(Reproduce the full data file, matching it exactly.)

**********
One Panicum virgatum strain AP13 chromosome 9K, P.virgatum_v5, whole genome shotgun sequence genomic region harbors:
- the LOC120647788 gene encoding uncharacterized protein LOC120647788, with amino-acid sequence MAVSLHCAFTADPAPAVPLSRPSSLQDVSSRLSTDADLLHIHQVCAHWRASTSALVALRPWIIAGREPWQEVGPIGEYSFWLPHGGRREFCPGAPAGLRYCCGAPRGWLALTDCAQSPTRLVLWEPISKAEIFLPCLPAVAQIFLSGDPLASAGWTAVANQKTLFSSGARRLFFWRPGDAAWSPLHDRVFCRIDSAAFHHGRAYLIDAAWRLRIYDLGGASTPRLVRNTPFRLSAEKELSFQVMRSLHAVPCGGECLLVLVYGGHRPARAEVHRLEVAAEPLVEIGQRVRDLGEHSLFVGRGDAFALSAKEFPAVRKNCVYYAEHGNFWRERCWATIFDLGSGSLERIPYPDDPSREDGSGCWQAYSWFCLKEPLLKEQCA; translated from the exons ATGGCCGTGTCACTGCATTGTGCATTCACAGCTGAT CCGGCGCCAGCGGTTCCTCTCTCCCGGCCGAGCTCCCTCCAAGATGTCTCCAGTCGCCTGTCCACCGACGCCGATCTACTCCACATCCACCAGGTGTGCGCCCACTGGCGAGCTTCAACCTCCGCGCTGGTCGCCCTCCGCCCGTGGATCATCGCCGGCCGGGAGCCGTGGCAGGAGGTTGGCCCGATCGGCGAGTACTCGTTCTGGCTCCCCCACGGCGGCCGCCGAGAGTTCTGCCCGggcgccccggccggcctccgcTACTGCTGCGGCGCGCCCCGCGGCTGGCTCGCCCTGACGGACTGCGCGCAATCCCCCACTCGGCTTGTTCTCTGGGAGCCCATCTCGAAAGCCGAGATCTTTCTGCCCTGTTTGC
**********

One Panicum virgatum strain AP13 chromosome 9K, P.virgatum_v5, whole genome shotgun sequence genomic region harbors:
- the LOC120647788 gene encoding uncharacterized protein LOC120647788, with amino-acid sequence MAVSLHCAFTADPAPAVPLSRPSSLQDVSSRLSTDADLLHIHQVCAHWRASTSALVALRPWIIAGREPWQEVGPIGEYSFWLPHGGRREFCPGAPAGLRYCCGAPRGWLALTDCAQSPTRLVLWEPISKAEIFLPCLPAVAQIFLSGDPLASAGWTAVANQKTLFSSGARRLFFWRPGDAAWSPLHDRVFCRIDSAAFHHGRAYLIDAAWRLRIYDLGGASTPRLVRNTPFRLSAEKELSFQVMRSLHAVPCGGECLLVLVYGGHRPARAEVHRLEVAAEPLVEIGQRVRDLGEHSLFVGRGDAFALSAKEFPAVRKNCVYYAEHGNFWRERCWATIFDLGSGSLERIPYPDDPSREDGSGCWQAYSWFCLKEPLLKEQCA; translated from the exons ATGGCCGTGTCACTGCATTGTGCATTCACAGCTGAT CCGGCGCCAGCGGTTCCTCTCTCCCGGCCGAGCTCCCTCCAAGATGTCTCCAGTCGCCTGTCCACCGACGCCGATCTACTCCACATCCACCAGGTGTGCGCCCACTGGCGAGCTTCAACCTCCGCGCTGGTCGCCCTCCGCCCGTGGATCATCGCCGGCCGGGAGCCGTGGCAGGAGGTTGGCCCGATCGGCGAGTACTCGTTCTGGCTCCCCCACGGCGGCCGCCGAGAGTTCTGCCCGggcgccccggccggcctccgcTACTGCTGCGGCGCGCCCCGCGGCTGGCTCGCCCTGACGGACTGCGCGCAATCCCCCACTCGGCTTGTTCTCTGGGAGCCCATCTCGAAAGCCGAGATCTTTCTGCCCTGTTTGC